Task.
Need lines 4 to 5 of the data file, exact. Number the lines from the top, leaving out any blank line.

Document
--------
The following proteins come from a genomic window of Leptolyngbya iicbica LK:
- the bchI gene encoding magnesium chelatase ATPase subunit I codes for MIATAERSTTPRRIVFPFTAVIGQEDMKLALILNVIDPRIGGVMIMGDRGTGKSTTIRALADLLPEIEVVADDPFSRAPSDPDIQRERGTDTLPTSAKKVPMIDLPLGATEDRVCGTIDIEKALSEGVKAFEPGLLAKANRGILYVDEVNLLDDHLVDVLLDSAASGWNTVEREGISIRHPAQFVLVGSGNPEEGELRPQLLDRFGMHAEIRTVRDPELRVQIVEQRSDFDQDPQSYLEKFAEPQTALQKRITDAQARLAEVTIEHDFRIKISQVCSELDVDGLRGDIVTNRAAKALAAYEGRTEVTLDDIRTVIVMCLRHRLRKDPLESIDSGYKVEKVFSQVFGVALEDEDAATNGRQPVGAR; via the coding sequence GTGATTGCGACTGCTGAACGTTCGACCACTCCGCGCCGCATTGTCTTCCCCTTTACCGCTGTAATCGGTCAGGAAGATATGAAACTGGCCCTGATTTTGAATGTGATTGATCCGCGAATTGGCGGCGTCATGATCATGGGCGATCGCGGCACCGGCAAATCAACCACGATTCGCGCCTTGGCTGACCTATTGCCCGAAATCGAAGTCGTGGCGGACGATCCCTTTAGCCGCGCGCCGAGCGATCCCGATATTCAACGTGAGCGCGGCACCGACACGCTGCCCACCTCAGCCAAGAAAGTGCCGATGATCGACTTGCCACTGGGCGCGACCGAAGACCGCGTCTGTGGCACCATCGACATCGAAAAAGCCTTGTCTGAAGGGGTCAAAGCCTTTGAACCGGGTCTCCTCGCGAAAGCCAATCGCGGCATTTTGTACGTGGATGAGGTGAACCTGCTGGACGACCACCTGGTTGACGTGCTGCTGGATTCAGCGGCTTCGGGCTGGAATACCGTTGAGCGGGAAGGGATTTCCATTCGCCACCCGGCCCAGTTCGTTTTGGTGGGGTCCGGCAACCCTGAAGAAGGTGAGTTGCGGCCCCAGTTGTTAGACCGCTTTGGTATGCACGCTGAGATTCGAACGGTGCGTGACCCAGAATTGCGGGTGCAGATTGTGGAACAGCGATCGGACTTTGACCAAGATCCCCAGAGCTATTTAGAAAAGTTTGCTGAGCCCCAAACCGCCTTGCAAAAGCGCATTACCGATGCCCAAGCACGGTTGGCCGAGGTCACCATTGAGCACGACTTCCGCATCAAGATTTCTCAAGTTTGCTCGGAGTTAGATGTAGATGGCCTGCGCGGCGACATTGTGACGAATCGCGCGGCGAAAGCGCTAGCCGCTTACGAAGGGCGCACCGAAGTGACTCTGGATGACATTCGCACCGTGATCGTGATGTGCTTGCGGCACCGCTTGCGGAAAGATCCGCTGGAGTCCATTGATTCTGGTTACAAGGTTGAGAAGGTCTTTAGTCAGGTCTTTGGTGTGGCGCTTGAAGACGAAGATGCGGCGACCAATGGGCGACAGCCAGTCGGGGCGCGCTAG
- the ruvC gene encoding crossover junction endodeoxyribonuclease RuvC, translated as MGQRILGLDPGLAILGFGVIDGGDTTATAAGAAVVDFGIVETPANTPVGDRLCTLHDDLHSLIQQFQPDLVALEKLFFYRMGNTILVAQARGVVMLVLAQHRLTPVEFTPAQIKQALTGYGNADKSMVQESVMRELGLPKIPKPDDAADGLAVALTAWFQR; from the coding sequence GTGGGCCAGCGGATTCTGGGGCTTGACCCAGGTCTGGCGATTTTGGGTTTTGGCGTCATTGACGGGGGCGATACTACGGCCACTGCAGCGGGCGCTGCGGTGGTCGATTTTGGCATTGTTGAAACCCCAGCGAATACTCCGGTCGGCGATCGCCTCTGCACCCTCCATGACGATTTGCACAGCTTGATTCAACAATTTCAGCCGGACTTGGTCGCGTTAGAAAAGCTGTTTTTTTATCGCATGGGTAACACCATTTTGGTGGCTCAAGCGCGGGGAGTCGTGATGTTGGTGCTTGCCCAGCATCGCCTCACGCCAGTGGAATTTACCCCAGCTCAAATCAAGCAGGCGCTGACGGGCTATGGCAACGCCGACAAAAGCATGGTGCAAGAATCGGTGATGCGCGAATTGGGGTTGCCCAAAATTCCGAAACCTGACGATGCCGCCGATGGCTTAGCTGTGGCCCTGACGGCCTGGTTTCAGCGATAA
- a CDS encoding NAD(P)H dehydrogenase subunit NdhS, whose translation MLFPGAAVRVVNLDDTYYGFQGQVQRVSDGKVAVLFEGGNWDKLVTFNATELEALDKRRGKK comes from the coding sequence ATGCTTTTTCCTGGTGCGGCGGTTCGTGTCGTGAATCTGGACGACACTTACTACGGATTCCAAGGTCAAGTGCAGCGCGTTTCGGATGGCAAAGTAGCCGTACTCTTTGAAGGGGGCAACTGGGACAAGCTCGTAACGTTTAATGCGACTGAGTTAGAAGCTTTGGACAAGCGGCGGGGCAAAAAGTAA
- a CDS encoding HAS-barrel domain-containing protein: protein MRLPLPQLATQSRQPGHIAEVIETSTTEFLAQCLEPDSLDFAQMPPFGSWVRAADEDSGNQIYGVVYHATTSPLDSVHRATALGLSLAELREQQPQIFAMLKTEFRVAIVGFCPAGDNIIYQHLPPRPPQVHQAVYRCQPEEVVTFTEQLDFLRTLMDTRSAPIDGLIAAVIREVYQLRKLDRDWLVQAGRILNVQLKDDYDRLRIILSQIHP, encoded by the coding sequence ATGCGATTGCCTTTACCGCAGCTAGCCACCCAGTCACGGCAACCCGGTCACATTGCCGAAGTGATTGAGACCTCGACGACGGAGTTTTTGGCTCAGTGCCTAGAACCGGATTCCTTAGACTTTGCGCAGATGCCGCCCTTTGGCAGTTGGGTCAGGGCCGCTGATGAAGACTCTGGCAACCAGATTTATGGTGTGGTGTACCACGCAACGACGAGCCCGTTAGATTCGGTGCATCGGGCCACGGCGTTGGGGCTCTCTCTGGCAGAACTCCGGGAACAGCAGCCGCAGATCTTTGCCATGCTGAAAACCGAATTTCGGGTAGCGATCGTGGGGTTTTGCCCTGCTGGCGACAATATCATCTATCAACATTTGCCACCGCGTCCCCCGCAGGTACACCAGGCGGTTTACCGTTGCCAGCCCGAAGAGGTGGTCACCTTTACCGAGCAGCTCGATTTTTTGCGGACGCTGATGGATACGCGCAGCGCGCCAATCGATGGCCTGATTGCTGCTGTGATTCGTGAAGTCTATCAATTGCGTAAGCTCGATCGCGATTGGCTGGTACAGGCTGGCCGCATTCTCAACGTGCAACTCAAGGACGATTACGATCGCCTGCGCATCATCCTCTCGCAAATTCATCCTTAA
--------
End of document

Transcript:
- a CDS encoding NAD(P)H dehydrogenase subunit NdhS, whose translation MLFPGAAVRVVNLDDTYYGFQGQVQRVSDGKVAVLFEGGNWDKLVTFNATELEALDKRRGKK comes from the coding sequence ATGCTTTTTCCTGGTGCGGCGGTTCGTGTCGTGAATCTGGACGACACTTACTACGGATTCCAAGGTCAAGTGCAGCGCGTTTCGGATGGCAAAGTAGCCGTACTCTTTGAAGGGGGCAACTGGGACAAGCTCGTAACGTTTAATGCGACTGAGTTAGAAGCTTTGGACAAGCGGCGGGGCAAAAAGTAA
- a CDS encoding HAS-barrel domain-containing protein: protein MRLPLPQLATQSRQPGHIAEVIETSTTEFLAQCLEPDSLDFAQMPPFGSWVRAADEDSGNQIYGVVYHATTSPLDSVHRATALGLSLAELREQQPQIFAMLKTEFRVAIVGFCPAGDNIIYQHLPPRPPQVHQAVYRCQPEEVVTFTEQLDFLRTLMDTRSAPIDGLIAAVIREVYQLRKLDRDWLVQAGRILNVQLKDDYDRLRIILSQIHP, encoded by the coding sequence ATGCGATTGCCTTTACCGCAGCTAGCCACCCAGTCACGGCAACCCGGTCACATTGCCGAAGTGATTGAGACCTCGACGACGGAGTTTTTGGCTCAGTGCCTAGAACCGGATTCCTTAGACTTTGCGCAGATGCCGCCCTTTGGCAGTTGGGTCAGGGCCGCTGATGAAGACTCTGGCAACCAGATTTATGGTGTGGTGTACCACGCAACGACGAGCCCGTTAGATTCGGTGCATCGGGCCACGGCGTTGGGGCTCTCTCTGGCAGAACTCCGGGAACAGCAGCCGCAGATCTTTGCCATGCTGAAAACCGAATTTCGGGTAGCGATCGTGGGGTTTTGCCCTGCTGGCGACAATATCATCTATCAACATTTGCCACCGCGTCCCCCGCAGGTACACCAGGCGGTTTACCGTTGCCAGCCCGAAGAGGTGGTCACCTTTACCGAGCAGCTCGATTTTTTGCGGACGCTGATGGATACGCGCAGCGCGCCAATCGATGGCCTGATTGCTGCTGTGATTCGTGAAGTCTATCAATTGCGTAAGCTCGATCGCGATTGGCTGGTACAGGCTGGCCGCATTCTCAACGTGCAACTCAAGGACGATTACGATCGCCTGCGCATCATCCTCTCGCAAATTCATCCTTAA